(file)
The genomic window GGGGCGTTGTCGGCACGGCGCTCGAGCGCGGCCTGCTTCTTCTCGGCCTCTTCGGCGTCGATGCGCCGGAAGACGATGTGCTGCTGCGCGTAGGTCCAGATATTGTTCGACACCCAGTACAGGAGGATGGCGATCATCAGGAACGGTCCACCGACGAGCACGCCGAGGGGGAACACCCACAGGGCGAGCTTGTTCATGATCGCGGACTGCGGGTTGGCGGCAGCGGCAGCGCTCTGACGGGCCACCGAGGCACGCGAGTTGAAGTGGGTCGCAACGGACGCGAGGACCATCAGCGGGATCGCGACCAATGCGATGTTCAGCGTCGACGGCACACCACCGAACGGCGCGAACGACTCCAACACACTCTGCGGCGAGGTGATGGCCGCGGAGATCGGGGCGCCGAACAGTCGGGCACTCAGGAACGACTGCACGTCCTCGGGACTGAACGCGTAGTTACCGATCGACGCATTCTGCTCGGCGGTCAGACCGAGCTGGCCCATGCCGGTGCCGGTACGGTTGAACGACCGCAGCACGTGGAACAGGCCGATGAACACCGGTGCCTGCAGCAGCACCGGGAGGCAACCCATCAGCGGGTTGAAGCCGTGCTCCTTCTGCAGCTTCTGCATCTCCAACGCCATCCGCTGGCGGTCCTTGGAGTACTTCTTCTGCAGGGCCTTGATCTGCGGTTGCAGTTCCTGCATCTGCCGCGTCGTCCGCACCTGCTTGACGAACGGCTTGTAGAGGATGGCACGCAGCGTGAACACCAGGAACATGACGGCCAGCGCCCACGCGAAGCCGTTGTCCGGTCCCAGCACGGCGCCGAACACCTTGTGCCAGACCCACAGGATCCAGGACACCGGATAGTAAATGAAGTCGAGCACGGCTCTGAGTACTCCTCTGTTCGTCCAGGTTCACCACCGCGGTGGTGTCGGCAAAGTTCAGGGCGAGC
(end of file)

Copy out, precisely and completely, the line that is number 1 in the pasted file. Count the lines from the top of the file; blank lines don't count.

The genomic window GGGGCGTTGTCGGCACGGCGCTCGAGCGCGGCCTGCTTCTTCTCGGCCTCTTCGGCGTCGATGCGCCGGAAGACGATGTGCTGCTGCGCGTAGGTCCAGATATTGTTCGACACCCAGTACAGGAGGATGGCGATCATCAGGAACGGTCCACCGACGAGCACGCCGAGGGGGAACACCCACAGGGCGAGCTTGTTCATGATCGCGGACTGCGGGTTGGCGGCAGCGGCAGCGCTCTGACGGGCCACCGAGGCACGCGAGTTGAAGTGGGTCGCAACGGACGCGAGGACCATCAGCGGGATCGCGACCAATGCGATGTTCAGCGTCGACGGCACACCACCGAACGGCGCGAACGACTCCAACACACTCTGCGGCGAGGTGATGGCCGCGGAGATCGGGGCGCCGAACAGTCGGGCACTCAGGAACGACTGCACGTCCTCGGGACTGAACGCGTAGTTACCGATCGACGCATTCTGCTCGGCGGTCAGACCGAGCTGGCCCATGCCGGTGCCGGTACGGTTGAACGACCGCAGCACGTGGAACAGGCCGATGAACACCGGTGCCTGCAGCAGCACCGGGAGGCAACCCATCAGCGGGTTGAAGCCGTGCTCCTTCTGCAGCTTCTGCATCTCCAACGCCATCCGCTGGCGGTCCTTGGAGTACTTCTTCTGCAGGGCCTTGATCTGCGGTTGCAGTTCCTGCATCTGCCGCGTCGTCCGCACCTGCTTGACGAACGGCTTGTAGAGGATGGCACGCAGCGTGAACACCAGGAACATGACGGCCAGCGCCCACGCGAAGCCGTTGTCCGGTCCCAGCACGGCGCCGAACACCTTGTGCCAGACCCACAGGATCCAGGACACCGGATAGTAAATGAAGTCGAGCACGGCTCTGAGTACTCCTCTGTTCGTCCAGGTTCACCACCGCGGTGGTGTCGGCAAAGTTCAGGGCGAGC